Rising house prices has contributed to an increase in the housing wealth effect. In the Federal Reserve’s latest release of its Flow of Funds report, households and nonprofits net worth rose to $100.8 trillion during the first quarter of 2018. An increase in housing helped offset the decline in equity prices during the quarter. This is the first time the $100 trillion level has been broached.
Gains in housing coupled with a strong labor market have put households in a better financial position than they have been in for quite some time. Evidence of this can be seen in the strong run retail stocks have had. We have been pounding the table on consumer discretionary stocks.
Today, Conn’s (CONN), a specialty retailer that operates in two segments, 1. selling durable consumer goods such as furniture, mattresses, home appliances as well as consumer electronics and, 2. providing short to medium term financing to constrained consumers with limited banking options, reported earnings that beat the street. Earnings of $0.39 per share were $0.12 ahead of the consensus estimate, while revenues of $358.4 million were also ahead of the consensus estimate of $355.1 million. CONN is trading up $5.55, 21.64%, @ $31.20.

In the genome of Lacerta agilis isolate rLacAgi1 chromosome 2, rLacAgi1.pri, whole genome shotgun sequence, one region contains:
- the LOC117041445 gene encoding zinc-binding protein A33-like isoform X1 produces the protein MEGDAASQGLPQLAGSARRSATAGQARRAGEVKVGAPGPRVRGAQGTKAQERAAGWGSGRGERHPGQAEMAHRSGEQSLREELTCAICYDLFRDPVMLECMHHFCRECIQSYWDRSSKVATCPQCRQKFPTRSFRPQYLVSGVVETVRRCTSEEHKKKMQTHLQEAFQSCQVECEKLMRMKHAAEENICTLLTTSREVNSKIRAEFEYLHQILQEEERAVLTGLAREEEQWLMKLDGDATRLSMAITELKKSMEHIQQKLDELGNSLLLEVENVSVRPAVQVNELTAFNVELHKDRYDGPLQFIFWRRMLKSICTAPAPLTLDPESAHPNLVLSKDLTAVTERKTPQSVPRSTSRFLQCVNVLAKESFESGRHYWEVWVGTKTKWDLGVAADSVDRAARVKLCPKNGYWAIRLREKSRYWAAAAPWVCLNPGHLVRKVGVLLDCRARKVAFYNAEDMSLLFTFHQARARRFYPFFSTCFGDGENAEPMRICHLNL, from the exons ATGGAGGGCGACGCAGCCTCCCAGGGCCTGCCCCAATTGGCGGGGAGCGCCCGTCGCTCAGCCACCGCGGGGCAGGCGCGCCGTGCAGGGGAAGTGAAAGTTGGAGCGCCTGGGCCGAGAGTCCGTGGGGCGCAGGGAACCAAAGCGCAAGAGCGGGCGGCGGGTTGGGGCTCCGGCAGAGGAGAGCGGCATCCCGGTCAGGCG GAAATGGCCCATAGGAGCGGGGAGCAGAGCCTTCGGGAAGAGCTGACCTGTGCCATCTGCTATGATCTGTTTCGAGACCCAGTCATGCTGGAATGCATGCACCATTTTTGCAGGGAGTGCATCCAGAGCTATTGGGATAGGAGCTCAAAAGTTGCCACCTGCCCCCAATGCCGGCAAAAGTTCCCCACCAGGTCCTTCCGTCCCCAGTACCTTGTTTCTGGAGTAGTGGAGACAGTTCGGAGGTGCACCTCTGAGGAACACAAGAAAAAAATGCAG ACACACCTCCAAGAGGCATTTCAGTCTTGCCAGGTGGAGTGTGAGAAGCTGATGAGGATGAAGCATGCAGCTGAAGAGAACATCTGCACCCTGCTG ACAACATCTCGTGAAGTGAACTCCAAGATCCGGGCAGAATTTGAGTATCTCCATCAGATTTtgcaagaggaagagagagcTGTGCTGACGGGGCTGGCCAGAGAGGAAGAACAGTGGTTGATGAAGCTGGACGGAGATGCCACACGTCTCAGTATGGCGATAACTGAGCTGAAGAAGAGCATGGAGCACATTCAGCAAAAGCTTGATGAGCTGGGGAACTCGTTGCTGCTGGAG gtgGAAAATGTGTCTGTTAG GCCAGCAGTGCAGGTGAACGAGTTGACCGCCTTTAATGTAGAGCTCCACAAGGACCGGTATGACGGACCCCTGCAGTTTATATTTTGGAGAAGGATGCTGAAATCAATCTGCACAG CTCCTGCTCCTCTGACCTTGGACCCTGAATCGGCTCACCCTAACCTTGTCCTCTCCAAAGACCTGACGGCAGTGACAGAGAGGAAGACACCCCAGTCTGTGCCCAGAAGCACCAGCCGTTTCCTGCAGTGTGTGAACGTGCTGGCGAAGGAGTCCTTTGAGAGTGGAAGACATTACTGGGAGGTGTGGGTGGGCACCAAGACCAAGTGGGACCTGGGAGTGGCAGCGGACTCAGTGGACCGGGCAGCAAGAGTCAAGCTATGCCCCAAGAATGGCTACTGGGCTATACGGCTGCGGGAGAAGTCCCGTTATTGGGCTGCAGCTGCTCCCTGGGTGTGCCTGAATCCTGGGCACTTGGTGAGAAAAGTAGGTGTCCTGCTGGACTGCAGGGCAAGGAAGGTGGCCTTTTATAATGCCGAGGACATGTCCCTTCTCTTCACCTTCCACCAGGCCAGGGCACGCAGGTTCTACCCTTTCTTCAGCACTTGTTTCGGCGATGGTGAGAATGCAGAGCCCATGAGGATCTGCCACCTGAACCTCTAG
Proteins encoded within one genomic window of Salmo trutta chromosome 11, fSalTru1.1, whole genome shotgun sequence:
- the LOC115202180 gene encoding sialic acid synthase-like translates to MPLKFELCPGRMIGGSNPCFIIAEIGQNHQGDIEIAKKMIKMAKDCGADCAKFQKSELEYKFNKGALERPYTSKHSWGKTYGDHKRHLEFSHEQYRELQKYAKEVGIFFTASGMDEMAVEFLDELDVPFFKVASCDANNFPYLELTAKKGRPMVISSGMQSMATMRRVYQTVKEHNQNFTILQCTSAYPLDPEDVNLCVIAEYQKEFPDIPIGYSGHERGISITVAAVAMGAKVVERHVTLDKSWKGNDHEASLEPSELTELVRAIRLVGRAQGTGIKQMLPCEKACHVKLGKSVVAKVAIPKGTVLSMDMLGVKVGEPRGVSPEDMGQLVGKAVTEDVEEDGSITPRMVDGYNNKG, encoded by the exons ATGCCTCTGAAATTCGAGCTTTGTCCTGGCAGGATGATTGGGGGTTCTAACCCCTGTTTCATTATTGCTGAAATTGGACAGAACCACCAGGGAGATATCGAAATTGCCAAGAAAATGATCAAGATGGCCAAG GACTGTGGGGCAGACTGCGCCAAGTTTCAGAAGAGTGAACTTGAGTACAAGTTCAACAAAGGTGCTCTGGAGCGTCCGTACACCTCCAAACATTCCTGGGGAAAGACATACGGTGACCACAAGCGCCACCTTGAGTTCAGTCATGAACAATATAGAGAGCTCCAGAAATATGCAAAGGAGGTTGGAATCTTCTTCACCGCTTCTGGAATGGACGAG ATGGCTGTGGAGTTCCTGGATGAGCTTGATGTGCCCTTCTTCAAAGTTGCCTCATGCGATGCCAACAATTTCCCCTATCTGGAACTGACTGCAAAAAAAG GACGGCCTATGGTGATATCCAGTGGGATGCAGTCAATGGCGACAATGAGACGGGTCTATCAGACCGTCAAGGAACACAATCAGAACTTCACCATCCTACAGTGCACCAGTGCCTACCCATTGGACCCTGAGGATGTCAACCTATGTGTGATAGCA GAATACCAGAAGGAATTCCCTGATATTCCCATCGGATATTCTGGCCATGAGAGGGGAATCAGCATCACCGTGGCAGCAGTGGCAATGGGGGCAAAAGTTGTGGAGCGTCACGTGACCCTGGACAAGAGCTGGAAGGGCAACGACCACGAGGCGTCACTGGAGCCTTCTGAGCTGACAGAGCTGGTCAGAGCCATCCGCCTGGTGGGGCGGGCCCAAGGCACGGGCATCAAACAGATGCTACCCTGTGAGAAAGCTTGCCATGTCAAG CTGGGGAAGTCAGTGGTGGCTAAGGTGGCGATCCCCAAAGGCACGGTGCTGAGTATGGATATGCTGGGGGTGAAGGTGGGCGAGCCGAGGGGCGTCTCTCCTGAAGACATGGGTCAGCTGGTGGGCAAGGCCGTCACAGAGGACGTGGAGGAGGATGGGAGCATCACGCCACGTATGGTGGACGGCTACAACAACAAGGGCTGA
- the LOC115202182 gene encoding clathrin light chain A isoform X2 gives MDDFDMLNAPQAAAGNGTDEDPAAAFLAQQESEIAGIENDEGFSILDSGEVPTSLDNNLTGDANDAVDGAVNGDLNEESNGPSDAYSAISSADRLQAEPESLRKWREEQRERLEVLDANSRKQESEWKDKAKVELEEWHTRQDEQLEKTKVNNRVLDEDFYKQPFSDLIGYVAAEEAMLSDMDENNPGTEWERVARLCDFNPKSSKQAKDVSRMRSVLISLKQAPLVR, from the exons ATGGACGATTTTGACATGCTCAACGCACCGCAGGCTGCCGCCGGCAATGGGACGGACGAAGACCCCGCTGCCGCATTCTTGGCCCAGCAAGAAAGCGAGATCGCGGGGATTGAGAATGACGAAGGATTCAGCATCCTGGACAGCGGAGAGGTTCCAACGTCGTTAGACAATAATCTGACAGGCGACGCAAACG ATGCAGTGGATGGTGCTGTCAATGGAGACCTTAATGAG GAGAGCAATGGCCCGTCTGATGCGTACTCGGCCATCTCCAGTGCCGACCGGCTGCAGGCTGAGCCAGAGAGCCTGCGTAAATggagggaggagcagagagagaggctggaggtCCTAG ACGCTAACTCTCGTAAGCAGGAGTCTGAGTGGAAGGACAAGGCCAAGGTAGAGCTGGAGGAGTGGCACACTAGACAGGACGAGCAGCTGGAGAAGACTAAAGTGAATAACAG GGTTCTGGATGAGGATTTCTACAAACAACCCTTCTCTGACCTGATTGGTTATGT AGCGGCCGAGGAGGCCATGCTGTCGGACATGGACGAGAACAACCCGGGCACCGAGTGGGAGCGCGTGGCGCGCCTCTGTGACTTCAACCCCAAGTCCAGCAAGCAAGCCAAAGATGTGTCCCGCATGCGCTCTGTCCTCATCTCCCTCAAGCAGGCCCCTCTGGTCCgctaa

While one hand the report was great news, on the other hand, CONN caters to the lower income/lower credit consumer and this adds risk, and for many economists, raises red flags. However, net worth to disposable income is close to historic highs, as household debt service payments as a percentage of income are much lower than bubble-era levels.
Speaking of a strong labor market, initial jobless claims dipped by 1,000 to 222,000 in the seven days ended June 2 versus the forecast for a 225,000 reading and is near a 50-year low. A better gauge, the 4-week moving average for initial claims rose by 2,750 to 225,500.
Continuing claims rose by 21,000 to 1.74 million for the week ended May 26. The 4-week moving average for continuing claims decreased by 13,250 to 1.73 million, the lowest reading since December 1973. The numbers are consistent with a strong labor market.
Equity markets are mixed today: The Dow is up 0.29% while the Nasdaq is down 1.0%, led by declines in technology as some profit taking sets in. Seven S&P sectors are in the green, with four down. The energy sector is leading today, up 2% on news that Venezuela is having a difficult time fulfilling contracts. The dollar is lower as well and adding to the strength in WTI.
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